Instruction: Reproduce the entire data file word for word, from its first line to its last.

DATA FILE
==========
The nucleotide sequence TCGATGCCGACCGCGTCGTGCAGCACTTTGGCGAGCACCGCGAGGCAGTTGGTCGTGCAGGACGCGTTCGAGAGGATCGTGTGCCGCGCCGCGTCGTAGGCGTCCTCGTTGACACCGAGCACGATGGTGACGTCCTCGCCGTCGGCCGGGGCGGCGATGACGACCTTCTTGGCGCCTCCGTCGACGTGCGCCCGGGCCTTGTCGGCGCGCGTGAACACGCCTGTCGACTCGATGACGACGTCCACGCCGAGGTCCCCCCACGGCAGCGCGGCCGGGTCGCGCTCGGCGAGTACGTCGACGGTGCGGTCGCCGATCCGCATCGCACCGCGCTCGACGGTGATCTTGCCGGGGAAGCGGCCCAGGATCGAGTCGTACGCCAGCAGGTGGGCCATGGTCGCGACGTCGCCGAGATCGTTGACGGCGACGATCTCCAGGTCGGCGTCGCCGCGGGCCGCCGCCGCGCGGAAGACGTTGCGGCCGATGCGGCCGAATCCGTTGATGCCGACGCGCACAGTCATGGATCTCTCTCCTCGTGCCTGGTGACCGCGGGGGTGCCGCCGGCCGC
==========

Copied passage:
The nucleotide sequence TCGATGCCGACCGCGTCGTGCAGCACTTTGGCGAGCACCGCGAGGCAGTTGGTCGTGCAGGACGCGTTCGAGAGGATCGTGTGCCGCGCCGCGTCGTAGGCGTCCTCGTTGACACCGAGCACGATGGTGACGTCCTCGCCGTCGGCCGGGGCGGCGATGACGACCTTCTTGGCGCCTCCGTCGACGTGCGCCCGGGCCTTGTCGGCGCGCGTGAACACGCCTGTCGACTCGATGACGACGTCCACGCCGAGGTCCCCCCACGGCAGCGCGGCCGGGTCGCGCTCGGCGAGTACGTCGACGGTGCGGTCGCCGATCCGCATCGCACCGCGCTCGACGGTGATCTTGCCGGGGAAGCGGCCCAGGATCGAGTCGTACGCCAGCAGGTGGGCCATGGTCGCGACGTCGCCGAGATCGTTGACGGCGACGATCTCCAGGTCGGCGTCGCCGCGGGCCGCCGCCGCGCGGAAGACGTTGCGGCCGATGCGGCCGAATCCGTTGATGCCGACGCGCACAGTCATGGATCTCTCTCCTCGTGCCTGGTGACCGCGGGGGTGCCGCCGGCCGC